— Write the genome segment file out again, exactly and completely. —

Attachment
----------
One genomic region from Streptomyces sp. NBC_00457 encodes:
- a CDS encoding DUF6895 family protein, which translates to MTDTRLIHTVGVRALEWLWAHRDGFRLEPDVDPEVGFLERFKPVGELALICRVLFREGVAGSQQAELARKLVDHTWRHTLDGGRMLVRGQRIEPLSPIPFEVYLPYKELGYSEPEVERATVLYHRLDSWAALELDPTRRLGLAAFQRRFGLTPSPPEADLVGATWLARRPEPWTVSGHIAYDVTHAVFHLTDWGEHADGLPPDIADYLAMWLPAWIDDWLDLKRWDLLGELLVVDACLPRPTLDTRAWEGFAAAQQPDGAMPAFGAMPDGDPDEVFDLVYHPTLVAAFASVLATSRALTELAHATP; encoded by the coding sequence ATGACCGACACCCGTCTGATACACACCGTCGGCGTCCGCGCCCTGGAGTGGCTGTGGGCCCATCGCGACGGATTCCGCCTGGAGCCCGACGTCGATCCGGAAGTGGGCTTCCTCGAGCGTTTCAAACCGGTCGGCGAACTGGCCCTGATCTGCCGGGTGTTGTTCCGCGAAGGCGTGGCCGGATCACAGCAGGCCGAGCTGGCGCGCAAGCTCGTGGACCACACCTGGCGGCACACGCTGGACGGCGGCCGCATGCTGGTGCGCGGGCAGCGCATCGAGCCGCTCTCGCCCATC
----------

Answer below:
One genomic region from Streptomyces sp. NBC_00457 encodes:
- a CDS encoding DUF6895 family protein, which translates to MTDTRLIHTVGVRALEWLWAHRDGFRLEPDVDPEVGFLERFKPVGELALICRVLFREGVAGSQQAELARKLVDHTWRHTLDGGRMLVRGQRIEPLSPIPFEVYLPYKELGYSEPEVERATVLYHRLDSWAALELDPTRRLGLAAFQRRFGLTPSPPEADLVGATWLARRPEPWTVSGHIAYDVTHAVFHLTDWGEHADGLPPDIADYLAMWLPAWIDDWLDLKRWDLLGELLVVDACLPRPTLDTRAWEGFAAAQQPDGAMPAFGAMPDGDPDEVFDLVYHPTLVAAFASVLATSRALTELAHATP; encoded by the coding sequence ATGACCGACACCCGTCTGATACACACCGTCGGCGTCCGCGCCCTGGAGTGGCTGTGGGCCCATCGCGACGGATTCCGCCTGGAGCCCGACGTCGATCCGGAAGTGGGCTTCCTCGAGCGTTTCAAACCGGTCGGCGAACTGGCCCTGATCTGCCGGGTGTTGTTCCGCGAAGGCGTGGCCGGATCACAGCAGGCCGAGCTGGCGCGCAAGCTCGTGGACCACACCTGGCGGCACACGCTGGACGGCGGCCGCATGCTGGTGCGCGGGCAGCGCATCGAGCCGCTCTCGCCCATC